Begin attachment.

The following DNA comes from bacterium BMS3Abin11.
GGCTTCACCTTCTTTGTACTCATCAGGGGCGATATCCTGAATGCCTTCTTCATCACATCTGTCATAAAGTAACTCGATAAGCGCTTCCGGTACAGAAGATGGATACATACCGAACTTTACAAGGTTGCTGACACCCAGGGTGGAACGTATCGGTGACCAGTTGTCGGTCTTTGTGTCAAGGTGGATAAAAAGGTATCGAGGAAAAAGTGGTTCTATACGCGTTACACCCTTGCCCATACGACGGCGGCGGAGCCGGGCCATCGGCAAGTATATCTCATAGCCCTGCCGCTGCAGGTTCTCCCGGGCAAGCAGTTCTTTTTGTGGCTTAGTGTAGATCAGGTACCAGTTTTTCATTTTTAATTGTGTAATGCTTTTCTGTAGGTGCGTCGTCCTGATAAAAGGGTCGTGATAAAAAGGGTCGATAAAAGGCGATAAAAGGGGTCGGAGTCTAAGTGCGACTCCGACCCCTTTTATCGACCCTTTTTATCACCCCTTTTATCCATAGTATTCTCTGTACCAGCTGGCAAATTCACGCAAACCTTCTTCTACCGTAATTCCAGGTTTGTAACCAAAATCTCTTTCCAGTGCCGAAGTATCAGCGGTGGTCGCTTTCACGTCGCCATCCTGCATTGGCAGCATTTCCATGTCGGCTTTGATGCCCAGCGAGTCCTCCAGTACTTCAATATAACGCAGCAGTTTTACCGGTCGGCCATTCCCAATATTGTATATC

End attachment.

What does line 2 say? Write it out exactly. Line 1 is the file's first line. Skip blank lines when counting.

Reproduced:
GGCTTCACCTTCTTTGTACTCATCAGGGGCGATATCCTGAATGCCTTCTTCATCACATCTGTCATAAAGTAACTCGATAAGCGCTTCCGGTACAGAAGATGGATACATACCGAACTTTACAAGGTTGCTGACACCCAGGGTGGAACGTATCGGTGACCAGTTGTCGGTCTTTGTGTCAAGGTGGATAAAAAGGTATCGAGGAAAAAGTGGTTCTATACGCGTTACACCCTTGCCCATACGACGGCGGCGGAGCCGGGCCATCGGCAAGTATATCTCATAGCCCTGCCGCTGCAGGTTCTCCCGGGCAAGCAGTTCTTTTTGTGGCTTAGTGTAGATCAGGTACCAGTTTTTCATTTTTAATTGTGTAATGCTTTTCTGTAGGTGCGTCGTCCTGATAAAAGGGTCGTGATAAAAAGGGTCGATAAAAGGCGATAAAAGGGGTCGGAGTCTAAGTGCGACTCCGACCCCTTTTATCGACCCTTTTTATCACCCCTTTTATCCATAGTATTCTCTGTACCAGCTGGCAAATTCACGCAAACCTTCTTCTACCGTAATTCCAGGTTTGTAACCAAAATCTCTTTCCAGTGCCGAAGTATCAGCGGTGGTCGCTTTCACGTCGCCATCCTGCATTGGCAGCATTTCCATGTCGGCTTTGATGCCCAGCGAGTCCTCCAGTACTTCAATATAACGCAGCAGTTTTACCGGTCGGCCATTCCCAATATTGTATATC